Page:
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Teel: Ignore the naysayers. The College Football Playoff expansion proposal is refreshingly innovative.
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Teel: Ignore the naysayers. The College Football Playoff expansion proposal is refreshingly innovative.

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Playoff Expansion Football

The College Football Playoff would expand from four to 12 teams, with six spots reserved for the highest ranked conference champions, under a proposal unveiled Thursday.

Folks charged with exploring a subject long-term should be willing, at some stage, to ditch conformity. Cheers to a College Football Playoff subcommittee for doing precisely that.

The 12-team model suggested Thursday, a tripling of the current field, is imperfect, as any alternative would be. Player safety, diverse constituencies and academic calendars simply preclude ideal solutions.

But the proposal, crafted by a four-man working group of the CFP’s management committee, is refreshingly innovative. Moreover, the changes, if adopted next fall by the 11 university presidents who govern the playoff, would create intriguing scheduling questions for not only conferences — farewell to divisions? — but also Notre Dame.

Chaired by Notre Dame athletic director Jack Swarbrick and including commissioners Greg Sankey (SEC), Bob Bowlsby (Big 12) and Craig Thompson (Mountain West), the working group, after two years of deliberations, addressed playoff access in ways few anticipated.

For example, conventional wisdom said expansion would be accompanied by automatic bids for each of the Power Five conference champions, and perhaps the highest-ranked Group of Five champ. Conventional wisdom was wrong.

Under the proposal, no single conference is assured of a playoff team each season. Instead, the six highest-rated champions of the 10 Bowl Subdivision conferences would receive automatic bids, the top four of which would earn a first-round bye.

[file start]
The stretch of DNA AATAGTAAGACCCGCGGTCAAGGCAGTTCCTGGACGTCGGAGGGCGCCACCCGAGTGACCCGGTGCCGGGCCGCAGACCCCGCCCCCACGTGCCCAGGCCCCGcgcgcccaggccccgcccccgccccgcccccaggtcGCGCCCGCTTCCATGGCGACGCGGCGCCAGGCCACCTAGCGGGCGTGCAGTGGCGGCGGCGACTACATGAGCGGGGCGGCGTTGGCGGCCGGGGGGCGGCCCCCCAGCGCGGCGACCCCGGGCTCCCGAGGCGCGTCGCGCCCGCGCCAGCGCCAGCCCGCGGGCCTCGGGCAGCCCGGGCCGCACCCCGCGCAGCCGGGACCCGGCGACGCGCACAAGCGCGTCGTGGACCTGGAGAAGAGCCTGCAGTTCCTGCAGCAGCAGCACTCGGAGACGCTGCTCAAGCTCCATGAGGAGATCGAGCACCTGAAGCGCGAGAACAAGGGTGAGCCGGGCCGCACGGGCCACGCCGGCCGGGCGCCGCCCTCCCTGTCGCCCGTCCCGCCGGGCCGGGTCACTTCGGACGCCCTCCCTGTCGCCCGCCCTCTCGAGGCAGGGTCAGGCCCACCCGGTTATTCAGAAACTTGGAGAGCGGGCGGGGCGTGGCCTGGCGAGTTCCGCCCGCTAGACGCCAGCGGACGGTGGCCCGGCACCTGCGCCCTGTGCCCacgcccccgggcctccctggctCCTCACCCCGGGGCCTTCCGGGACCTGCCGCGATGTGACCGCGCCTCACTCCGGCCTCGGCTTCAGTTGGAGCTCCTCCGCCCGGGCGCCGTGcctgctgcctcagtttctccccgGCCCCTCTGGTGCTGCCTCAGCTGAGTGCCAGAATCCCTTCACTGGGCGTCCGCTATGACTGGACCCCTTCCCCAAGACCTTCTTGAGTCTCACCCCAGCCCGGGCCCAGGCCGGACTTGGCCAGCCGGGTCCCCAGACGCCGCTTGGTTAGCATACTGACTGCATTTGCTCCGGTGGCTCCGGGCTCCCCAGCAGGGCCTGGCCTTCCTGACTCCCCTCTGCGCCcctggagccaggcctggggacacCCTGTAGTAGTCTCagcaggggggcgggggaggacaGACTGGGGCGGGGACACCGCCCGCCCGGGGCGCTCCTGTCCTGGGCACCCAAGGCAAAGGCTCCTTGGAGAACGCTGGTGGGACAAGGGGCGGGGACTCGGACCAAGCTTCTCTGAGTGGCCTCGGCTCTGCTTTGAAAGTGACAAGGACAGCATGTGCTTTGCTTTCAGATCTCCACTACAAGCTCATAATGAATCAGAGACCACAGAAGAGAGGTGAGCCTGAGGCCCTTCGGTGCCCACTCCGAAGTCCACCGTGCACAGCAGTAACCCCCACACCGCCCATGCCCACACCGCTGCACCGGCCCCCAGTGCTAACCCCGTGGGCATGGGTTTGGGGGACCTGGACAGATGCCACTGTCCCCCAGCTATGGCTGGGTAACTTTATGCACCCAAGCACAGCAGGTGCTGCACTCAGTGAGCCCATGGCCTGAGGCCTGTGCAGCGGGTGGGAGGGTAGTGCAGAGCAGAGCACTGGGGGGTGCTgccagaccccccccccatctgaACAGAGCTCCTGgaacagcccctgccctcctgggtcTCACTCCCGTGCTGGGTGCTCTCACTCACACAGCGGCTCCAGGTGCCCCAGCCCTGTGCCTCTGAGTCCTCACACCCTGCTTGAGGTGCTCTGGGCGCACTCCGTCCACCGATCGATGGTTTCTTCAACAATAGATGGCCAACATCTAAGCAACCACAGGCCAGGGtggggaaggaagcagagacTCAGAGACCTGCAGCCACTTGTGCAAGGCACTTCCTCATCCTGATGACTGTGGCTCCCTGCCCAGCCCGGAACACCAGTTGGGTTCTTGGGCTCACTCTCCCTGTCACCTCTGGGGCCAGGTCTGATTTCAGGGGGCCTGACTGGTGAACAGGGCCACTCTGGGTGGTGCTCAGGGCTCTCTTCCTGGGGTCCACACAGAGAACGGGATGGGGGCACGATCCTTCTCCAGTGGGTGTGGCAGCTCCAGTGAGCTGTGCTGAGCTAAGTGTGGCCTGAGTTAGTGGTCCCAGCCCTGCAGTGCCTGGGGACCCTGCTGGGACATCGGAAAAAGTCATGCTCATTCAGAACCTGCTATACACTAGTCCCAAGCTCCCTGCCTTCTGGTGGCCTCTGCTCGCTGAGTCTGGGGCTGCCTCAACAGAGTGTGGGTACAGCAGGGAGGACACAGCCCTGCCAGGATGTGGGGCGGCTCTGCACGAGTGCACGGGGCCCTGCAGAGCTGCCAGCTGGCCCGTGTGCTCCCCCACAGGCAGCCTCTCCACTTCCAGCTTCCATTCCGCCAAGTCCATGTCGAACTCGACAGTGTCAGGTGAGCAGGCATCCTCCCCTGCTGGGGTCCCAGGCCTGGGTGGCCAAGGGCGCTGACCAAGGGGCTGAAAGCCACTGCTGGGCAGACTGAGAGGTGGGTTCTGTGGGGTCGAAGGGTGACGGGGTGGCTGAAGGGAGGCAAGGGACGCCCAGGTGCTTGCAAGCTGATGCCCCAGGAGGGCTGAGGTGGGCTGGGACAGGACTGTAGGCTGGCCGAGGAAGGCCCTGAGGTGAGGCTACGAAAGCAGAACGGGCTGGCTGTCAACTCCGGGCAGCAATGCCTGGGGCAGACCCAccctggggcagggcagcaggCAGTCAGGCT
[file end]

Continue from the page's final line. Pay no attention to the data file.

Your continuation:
This guarantees at least one playoff spot for a Group of Five champion, and two if both are ranked by the selection committee ahead of a Power Five champ. No Group of Five program has cracked the four-team field in the CFP’s first seven seasons, exclusion that denies college football’s championship race the charm of a true underdog.

Overlaid onto last season, the 12-team model would have included American champion Cincinnati and Sun Belt winner Coastal Carolina, and not Pac-12 champ Oregon. But given the pandemic’s effects on schedules — Oregon played only five regular-season games — 2020 is hardly an accurate barometer of how an expanded playoff would work.

That said, from 2014-19, Group of Five programs Western Michigan, Memphis, Houston, Boise State and Central Florida (twice) would have made the 12-team bracket.

Old Dominion athletic director Wood Selig described the ADs and presidents in the Monarchs’ league, Conference USA, as “ecstatic.”

“This gives the Group of Five a tremendous opportunity to play our way in at a very high level,” he said in a phone interview.